There were 7.2 million public sector union workers in 2017.6 Compare that to the 161.57 million workers in the labor force and that puts the union decision in proper perspective. Only 4.46% of workers belong to a union impacted by this case.
Of the 16.4 million union workers in the U.S. who were represented by big labor, only 1.6 million don’t belong to a union.8 Even if we assume that every one of these people were ducking fees for a public sector union, it would still be a small percentage of union labor.
Compared to the entire U.S. labor force the number is so small that it’s not even worth talking about.
The real impact is on big labor, not working families
The public-sector union membership rate is five times higher than it is for the private sector. 9 That’s a bad government problem, not a Supreme Court problem. When government loses control of its workforce bad things happen.
Who runs state government in California, New York, and Illinois? You guessed right.
If every employee in every public service job suddenly stopped paying dues it would be a problem for unions, but that’s not going to happen and it’s not the argument Democrats chose to defend big labor. Instead, they decided to drag working families out of their bag of tricks. Perhaps it’s unfair to blame them. Maybe they listened to their union backers instead of taking the time to look at the facts, or possibly it never occurred to them that higher taxes that pay for union perks and benefits hurt taxpayers.
Sounding stupid is one thing. Being wrong as well is a whole lot worse.
July 6, 2018: Who is America Needs Unions and why do we need them?
It took me a while to figure out who or what was behind America Needs Unions. Turns out it was the Service Employees International Union, which according to the SEIU website represents two million workers.10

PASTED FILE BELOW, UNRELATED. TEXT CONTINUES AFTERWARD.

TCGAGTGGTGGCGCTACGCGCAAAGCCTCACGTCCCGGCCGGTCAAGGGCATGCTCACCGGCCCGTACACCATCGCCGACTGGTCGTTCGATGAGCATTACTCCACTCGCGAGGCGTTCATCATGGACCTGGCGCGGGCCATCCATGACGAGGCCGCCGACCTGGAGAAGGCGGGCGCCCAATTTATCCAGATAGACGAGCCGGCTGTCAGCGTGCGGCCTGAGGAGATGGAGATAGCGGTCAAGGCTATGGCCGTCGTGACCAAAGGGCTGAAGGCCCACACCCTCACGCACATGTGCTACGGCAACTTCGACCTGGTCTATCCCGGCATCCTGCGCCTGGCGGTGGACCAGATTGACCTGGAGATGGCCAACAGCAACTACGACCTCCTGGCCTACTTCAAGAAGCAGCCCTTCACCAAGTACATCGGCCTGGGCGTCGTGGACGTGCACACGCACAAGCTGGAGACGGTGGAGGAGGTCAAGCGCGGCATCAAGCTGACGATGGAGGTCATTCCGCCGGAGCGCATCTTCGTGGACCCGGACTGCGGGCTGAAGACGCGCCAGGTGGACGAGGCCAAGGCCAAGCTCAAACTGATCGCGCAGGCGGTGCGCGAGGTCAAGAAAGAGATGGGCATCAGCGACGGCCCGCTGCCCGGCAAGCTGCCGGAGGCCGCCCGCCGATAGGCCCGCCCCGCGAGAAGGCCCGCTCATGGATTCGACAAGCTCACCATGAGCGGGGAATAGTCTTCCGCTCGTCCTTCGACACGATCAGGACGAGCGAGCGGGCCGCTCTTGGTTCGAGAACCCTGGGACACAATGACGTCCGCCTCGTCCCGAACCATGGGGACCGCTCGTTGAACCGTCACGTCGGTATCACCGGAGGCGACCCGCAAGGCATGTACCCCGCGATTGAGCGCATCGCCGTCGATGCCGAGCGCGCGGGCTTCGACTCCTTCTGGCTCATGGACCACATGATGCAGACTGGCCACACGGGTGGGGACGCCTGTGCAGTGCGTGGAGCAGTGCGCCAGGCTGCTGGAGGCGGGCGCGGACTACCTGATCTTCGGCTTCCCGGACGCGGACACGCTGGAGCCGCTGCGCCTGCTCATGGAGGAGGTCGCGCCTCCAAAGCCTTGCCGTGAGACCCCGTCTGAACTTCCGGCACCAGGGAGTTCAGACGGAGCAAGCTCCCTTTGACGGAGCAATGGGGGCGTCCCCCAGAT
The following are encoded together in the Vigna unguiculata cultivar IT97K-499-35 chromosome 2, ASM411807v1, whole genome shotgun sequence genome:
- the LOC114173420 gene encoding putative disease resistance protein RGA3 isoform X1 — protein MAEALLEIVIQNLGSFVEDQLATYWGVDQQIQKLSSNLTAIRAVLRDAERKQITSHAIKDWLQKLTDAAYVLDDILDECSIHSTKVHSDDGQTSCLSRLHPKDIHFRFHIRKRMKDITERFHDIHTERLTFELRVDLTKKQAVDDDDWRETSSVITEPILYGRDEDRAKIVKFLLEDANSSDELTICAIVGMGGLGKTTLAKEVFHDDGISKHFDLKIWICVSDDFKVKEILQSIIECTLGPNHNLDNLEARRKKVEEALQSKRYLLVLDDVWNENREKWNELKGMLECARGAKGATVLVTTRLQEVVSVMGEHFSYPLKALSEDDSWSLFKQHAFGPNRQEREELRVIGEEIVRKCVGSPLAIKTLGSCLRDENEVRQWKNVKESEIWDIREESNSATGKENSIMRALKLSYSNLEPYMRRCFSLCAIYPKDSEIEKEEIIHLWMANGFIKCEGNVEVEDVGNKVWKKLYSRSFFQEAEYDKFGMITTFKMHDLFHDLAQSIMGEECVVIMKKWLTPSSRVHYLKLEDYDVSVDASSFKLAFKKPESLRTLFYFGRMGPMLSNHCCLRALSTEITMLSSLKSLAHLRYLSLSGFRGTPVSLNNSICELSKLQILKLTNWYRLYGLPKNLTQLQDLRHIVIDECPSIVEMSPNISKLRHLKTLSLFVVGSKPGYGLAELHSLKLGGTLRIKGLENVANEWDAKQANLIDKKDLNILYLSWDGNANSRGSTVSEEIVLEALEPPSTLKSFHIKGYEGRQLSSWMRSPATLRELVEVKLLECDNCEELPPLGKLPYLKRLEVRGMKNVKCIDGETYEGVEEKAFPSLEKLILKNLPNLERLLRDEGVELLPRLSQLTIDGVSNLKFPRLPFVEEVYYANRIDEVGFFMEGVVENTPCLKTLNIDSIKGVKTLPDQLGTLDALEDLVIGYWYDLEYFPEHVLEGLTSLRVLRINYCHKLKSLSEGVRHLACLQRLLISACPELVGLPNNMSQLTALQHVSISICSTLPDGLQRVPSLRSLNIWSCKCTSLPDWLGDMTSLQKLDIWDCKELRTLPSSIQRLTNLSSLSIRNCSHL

This union site claims that Janus means “everything” for working families. That’s a pretty bold assertion considering 2 million workers is a drop in the bucket compared to the 162.14 million in the civilian labor force and the 155.57 million people who were working in June 2018.11
According to this morning’s new “Employment Situation Summary” we added another 213,000 jobs last month.12 Compare that to 2 million union workers and what is being sold as the end of the world for working families and ask yourself: how much longer before we wash our hands of these expensive 19th century dinosaurs once and for all?
*Clarification: this figure is for the total civilian labor force. Of these 161.5 million people, 155.47 million were employed in May 2018. In June 2018 the numbers edged up to 162.14 million in the labor force and 155.57 employed.
1. “Bonamici Statement on Supreme Court Decision in Janus v. AFSCME Council 31.” Suzanne Bonamici. June 27, 2018. https://bonamici.house.gov/media/press-releases/bonamici-statement-supreme-court-decision-janus-v-afscme-council-31, retrieved July 3, 2018.
2. “Statement on Supreme Court Ruling in Janus v. AFSCME.” Brad Schneider. June 27, 2018. https://schneider.house.gov/media/press-releases/statement-supreme-court-ruling-janus-v-afscme, retrieved July 3, 2018.
3. “Schakowsky, Hoyer, Schneider, Krishnamoorthi Join Public Service Union Members and Leaders to Respond to Anti-Worker Janus Decision.” Jan Schakowsky. July 2, 2018. https://schakowsky.house.gov/press-releases/schakowsky-hoyer-schneider-krishnamoorthi-join-public-service-union-members-and-leaders-to-respond-to-antiworker-janus-decision/, retrieved July 5, 2018.
4. “Cartwright Denounces Supreme Court Decision on Janus v. AFSCME.” Matt Cartwright. June 27, 2018. https://cartwright.house.gov/media-center/press-releases/cartwright-denounces-supreme-court-decision-on-janus-v-afscme, retrieved July 3, 2018.
5. “Union Members – 2017.” Bureau of Labor Statistics. January 19, 2018. p. 3. https://www.bls.gov/news.release/pdf/union2.pdf, retrieved July 3, 2018.
6. Ibid., p. 2.
7. “The Employment Situation – May 2018.” Bureau of Labor Statistics. June 1, 2018. https://www.bls.gov/news.release/pdf/empsit.pdf, retrieved July 3, 2018.
8. “Union Members – 2017.” Bureau of Labor Statistics. January 19, 2018. Op. cit.
9. Ibid., p. 1.
10. “About.” Service Employees International Union. http://www.seiu.org/about, retrieved July 6, 2018.
11. “The Employment Situation – June 2018.” Bureau of Labor Statistics. July 6, 2018. p. 4. https://www.bls.gov/news.release/pdf/empsit.pdf, retrieved July 6, 2018.
12. Ibid., p. 1.